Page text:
Declining revenue and circulation have the aging owners of the Minnesota-published Marriage looking for someone else to take over.
Can this marriage magazine be saved?
Jerry and Marilyn Sexton, who celebrated their 60th wedding anniversary this month, have been publishing Marriage magazine since 1971. But the South St. Paul couple -- he's 80 and she's 78 -- say they're ready to turn the nonprofit magazine over to an individual or organization so it can continue.
They've worked as unpaid volunteers for the Christian-focused magazine, which has been plagued by declining revenue and circulation. The 56-page quarterly doesn't take outside advertising and relies on subscriptions from individuals and organizations, primarily church-based.
But Jerry Sexton said that with marriage on the decline in the United States, the need is even greater for what he says is a one-of-a-kind magazine that offers advice on everything from finances to ways to keep the romance alive.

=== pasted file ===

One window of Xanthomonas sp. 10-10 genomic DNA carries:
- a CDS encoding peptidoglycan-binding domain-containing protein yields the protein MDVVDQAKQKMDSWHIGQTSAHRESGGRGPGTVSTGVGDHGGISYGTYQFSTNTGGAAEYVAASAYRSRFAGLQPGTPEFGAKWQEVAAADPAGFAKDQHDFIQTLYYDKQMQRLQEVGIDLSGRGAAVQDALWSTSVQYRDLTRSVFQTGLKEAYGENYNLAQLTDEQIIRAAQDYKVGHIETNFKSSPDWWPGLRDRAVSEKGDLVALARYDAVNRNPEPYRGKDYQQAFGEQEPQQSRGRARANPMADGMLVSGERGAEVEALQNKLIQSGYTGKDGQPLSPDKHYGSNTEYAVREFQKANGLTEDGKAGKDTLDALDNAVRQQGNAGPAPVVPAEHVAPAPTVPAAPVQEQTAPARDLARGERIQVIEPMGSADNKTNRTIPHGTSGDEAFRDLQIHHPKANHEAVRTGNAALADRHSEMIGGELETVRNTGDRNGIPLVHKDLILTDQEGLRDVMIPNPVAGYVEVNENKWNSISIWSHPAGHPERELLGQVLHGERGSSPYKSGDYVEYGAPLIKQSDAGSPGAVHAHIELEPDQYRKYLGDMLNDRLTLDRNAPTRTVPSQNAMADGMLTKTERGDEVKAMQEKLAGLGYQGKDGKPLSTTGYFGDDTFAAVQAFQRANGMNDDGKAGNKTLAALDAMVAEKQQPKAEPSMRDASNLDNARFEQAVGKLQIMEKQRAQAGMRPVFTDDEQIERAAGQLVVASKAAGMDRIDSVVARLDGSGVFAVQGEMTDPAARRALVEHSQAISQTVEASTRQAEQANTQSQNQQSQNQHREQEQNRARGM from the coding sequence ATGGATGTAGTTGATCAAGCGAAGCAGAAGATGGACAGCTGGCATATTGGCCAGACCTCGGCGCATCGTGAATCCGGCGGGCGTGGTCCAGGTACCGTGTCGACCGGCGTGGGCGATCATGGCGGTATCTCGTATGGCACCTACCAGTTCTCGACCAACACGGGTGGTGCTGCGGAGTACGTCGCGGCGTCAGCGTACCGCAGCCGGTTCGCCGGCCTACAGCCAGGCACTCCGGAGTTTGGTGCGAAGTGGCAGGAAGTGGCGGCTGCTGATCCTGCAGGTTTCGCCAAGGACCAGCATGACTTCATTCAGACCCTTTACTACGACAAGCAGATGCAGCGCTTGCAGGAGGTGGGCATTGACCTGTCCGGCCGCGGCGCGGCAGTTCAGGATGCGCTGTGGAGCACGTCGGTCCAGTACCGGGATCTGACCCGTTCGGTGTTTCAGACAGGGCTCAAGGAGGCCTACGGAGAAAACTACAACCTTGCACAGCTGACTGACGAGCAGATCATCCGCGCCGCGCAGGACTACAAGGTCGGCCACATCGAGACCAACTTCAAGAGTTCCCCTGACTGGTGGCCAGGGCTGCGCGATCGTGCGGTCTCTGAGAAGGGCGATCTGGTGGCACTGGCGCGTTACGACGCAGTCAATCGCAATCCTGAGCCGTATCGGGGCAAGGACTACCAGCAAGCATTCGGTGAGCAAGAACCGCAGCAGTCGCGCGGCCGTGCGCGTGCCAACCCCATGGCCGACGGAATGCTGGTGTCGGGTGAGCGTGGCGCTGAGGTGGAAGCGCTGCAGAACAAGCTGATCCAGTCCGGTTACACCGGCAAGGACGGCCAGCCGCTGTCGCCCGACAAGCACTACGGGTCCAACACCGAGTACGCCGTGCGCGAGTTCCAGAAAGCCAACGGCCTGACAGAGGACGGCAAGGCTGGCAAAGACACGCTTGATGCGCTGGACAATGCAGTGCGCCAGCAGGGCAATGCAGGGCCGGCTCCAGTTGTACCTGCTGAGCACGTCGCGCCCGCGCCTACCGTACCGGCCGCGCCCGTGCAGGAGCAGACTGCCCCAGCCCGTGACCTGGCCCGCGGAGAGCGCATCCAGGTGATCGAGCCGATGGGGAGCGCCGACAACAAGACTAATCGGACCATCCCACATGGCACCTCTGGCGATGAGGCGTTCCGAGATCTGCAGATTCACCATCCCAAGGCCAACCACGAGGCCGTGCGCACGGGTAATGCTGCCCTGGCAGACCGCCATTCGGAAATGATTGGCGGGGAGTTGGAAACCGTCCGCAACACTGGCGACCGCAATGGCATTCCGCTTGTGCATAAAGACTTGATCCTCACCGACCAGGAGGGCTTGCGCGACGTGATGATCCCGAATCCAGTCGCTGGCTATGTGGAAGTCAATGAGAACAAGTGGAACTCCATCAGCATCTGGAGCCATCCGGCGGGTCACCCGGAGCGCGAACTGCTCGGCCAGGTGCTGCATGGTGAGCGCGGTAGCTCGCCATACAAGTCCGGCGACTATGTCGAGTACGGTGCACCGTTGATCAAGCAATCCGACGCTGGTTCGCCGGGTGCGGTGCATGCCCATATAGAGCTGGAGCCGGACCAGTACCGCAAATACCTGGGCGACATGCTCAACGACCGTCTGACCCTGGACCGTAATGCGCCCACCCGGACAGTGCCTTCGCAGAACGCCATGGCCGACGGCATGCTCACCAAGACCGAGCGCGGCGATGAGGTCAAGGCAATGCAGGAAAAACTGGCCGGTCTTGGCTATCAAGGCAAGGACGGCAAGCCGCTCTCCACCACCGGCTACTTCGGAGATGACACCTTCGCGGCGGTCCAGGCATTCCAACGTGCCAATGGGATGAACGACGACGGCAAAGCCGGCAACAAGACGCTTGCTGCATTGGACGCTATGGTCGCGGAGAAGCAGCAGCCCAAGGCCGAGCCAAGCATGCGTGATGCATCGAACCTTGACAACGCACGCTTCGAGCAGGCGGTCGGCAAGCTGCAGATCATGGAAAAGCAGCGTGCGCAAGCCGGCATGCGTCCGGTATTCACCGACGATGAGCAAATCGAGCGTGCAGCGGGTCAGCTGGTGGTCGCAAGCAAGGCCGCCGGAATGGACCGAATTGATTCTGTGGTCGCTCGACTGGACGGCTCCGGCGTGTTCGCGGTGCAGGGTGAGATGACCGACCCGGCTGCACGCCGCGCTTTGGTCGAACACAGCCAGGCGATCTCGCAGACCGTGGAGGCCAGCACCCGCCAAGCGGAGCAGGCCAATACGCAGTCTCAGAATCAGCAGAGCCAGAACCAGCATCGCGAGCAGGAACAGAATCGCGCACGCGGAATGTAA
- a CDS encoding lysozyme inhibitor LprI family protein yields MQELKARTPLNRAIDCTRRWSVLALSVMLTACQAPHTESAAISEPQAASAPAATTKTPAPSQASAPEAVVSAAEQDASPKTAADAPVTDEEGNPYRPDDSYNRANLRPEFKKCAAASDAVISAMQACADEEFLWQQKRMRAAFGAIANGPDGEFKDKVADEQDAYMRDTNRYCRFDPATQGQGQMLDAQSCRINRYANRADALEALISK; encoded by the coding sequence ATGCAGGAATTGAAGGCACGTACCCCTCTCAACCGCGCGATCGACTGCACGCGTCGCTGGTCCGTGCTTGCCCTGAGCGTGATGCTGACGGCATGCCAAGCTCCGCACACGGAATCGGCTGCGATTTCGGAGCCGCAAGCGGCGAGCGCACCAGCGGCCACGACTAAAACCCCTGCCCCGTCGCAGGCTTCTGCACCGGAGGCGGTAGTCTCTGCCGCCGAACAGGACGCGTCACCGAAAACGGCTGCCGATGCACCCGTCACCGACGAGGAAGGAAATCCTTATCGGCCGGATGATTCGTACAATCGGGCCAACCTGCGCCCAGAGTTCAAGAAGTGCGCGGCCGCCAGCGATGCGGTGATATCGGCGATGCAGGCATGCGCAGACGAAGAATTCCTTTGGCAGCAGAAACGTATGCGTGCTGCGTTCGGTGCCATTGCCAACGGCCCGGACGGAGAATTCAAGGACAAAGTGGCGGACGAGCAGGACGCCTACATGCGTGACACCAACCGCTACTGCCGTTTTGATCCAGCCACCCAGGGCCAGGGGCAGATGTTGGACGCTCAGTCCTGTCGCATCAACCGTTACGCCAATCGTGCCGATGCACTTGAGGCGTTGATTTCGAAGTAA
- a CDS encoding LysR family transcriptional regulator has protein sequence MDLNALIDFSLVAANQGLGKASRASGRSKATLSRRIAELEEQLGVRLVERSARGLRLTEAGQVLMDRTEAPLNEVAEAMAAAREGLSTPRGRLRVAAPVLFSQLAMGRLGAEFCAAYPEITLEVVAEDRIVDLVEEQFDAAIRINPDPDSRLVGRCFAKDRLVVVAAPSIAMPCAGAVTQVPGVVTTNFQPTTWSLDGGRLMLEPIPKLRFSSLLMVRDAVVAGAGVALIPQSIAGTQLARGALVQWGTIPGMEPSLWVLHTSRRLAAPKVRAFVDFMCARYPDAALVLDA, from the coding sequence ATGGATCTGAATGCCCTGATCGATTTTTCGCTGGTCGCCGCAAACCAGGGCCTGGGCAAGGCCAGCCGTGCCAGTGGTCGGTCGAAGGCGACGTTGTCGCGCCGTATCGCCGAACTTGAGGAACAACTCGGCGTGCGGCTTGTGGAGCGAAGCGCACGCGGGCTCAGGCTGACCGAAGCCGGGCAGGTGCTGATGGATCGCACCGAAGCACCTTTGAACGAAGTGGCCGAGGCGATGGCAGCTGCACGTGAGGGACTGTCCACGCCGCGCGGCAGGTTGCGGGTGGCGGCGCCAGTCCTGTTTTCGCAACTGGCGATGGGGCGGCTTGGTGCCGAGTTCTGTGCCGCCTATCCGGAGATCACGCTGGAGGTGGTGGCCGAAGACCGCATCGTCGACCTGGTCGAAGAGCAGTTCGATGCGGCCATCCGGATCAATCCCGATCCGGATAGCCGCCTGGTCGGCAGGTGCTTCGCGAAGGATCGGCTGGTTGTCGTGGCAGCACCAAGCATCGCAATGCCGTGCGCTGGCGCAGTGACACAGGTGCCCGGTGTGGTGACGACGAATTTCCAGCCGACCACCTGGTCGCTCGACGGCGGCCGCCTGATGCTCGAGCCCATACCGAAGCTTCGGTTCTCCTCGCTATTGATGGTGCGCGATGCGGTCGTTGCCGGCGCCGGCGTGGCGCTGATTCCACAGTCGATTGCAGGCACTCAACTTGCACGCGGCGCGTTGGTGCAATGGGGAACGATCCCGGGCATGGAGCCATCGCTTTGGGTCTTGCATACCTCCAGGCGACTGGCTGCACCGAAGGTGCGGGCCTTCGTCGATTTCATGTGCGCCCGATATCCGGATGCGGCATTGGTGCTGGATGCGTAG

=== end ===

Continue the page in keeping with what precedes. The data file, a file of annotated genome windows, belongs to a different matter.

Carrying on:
"It's just getting squeezed out and people have so little time," he said. "We give people hope and specific things they can do to improve their relationship."
Sexton, who has eight children, 17 grandchildren and nine great-grandchildren, said "spending $50,000 on a wedding" doesn't mean it will last. Instead, he said, the key to a happy and long-lived marriage is simple:
"You have to believe in marriage, because you are going to run into times when you think you want to leave it."